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Aging on my terms - Daily musings in 500 words or so

Pieces of the puzzle, part two

…continued from Pieces of the Puzzle

After yesterdays post it took three siblings and me to piece together the sequence of events from that time. I was off by a year. The years following our mother’s death was a blur of disappointment.

But it was 3am Christmas morning, 1971 that our father called my sister Janet downstairs to take him to the hospital. She was just 16 and the only one at home with a driver’s license. 

Before my father got sick

Dad, August 1971, one year after Mom’s death

Janet drove Dad to the nearest hospital in Shelby, Michigan where they examined him and wanted to send him home. My sister knew there was something gravely wrong and refused to leave the hospital.

They finally decided to send him to Muskegon, to a bigger hospital that could hopefully find out what was going on. Once there, the doctors discovered that his colon had ruptured…three days prior. How that man walked around for three days is beyond me. They said gangrene had set in and he would not survive.

My oldest sister Linda had to tell us all, on Christmas day, that our father was dying and would never come home again. I don’t remember opening gifts, but I do remember Linda had made us dinner. We sat around her table silently eating turkey and mashed potatoes and gravy and all the traditional Christmas dishes we would normally share.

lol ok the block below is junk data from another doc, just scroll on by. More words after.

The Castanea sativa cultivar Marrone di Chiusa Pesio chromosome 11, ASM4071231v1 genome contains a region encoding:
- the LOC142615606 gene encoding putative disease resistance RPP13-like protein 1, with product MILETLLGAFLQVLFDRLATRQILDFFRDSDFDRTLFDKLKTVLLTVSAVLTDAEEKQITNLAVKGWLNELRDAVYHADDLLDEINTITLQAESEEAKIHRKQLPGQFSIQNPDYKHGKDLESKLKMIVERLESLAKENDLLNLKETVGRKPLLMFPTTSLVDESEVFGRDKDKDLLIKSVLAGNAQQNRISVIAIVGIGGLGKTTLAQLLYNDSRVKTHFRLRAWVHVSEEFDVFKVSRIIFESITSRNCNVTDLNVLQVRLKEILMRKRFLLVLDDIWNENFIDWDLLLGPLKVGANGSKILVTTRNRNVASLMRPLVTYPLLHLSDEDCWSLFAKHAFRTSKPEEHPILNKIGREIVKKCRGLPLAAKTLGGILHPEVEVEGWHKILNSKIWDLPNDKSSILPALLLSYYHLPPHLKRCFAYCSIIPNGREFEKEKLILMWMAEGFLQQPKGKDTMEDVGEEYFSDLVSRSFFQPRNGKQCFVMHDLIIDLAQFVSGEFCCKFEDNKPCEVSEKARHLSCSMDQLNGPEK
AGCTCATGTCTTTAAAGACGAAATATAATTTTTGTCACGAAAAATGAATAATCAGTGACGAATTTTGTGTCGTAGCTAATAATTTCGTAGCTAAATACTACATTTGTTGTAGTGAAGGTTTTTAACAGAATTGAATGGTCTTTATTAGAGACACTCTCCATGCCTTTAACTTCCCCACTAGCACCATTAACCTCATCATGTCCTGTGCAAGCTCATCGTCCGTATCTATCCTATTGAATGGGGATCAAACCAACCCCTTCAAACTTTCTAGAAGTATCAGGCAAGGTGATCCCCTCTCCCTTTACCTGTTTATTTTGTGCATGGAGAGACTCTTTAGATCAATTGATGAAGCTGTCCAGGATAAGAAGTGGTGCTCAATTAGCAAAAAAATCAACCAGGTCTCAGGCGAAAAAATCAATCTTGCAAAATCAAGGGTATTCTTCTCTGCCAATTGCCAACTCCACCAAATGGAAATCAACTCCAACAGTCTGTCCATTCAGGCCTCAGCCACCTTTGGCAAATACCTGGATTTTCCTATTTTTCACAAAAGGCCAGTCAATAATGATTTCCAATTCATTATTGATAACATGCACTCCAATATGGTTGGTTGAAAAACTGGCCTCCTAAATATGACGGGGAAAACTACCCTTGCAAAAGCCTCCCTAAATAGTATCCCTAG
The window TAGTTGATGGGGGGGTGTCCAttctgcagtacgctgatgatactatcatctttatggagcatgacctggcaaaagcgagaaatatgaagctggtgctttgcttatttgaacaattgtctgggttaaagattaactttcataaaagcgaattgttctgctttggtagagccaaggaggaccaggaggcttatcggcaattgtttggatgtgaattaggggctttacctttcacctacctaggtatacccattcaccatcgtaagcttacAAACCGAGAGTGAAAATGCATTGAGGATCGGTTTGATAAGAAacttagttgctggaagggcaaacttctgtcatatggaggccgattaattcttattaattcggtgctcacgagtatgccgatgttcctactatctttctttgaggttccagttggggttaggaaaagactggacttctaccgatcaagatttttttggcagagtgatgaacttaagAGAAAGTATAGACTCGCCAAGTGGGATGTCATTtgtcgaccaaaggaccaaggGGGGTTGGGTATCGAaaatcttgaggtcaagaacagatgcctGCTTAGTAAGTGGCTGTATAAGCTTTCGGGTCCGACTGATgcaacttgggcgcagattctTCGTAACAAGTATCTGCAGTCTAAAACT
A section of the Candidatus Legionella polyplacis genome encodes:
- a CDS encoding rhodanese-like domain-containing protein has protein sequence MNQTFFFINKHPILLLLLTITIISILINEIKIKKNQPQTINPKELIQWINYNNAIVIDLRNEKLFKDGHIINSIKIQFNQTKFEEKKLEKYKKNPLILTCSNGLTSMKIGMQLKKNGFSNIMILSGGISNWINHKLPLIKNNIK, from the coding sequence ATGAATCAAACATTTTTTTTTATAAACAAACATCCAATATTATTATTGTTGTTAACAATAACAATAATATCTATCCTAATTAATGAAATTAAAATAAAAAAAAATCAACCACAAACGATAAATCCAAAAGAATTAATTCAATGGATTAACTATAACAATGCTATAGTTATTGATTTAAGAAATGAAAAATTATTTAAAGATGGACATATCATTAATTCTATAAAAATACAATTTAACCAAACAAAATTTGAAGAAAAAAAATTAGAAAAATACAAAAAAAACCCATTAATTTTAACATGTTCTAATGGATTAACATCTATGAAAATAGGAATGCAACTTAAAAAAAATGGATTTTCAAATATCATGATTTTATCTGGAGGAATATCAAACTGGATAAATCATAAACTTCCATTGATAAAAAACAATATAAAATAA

Linda had started the 24-hour fruit salad tradition in our family. She made it every year, and each holiday we all looked forward to it. As we were sitting at the table after dinner, trying to find something that would change the mood, her middle son abruptly up-chucked 24-hour fruit salad onto his plate.

It looked exactly the same as what was in the bowl.

For a moment we all just stared at the regurgitated 24-hour fruit salad on his plate. And then we started laughing. It broke the tension of the day and somehow made it okay to smile again. I still laugh when I think about that moment. We managed to get through the day, and the next one and the next one.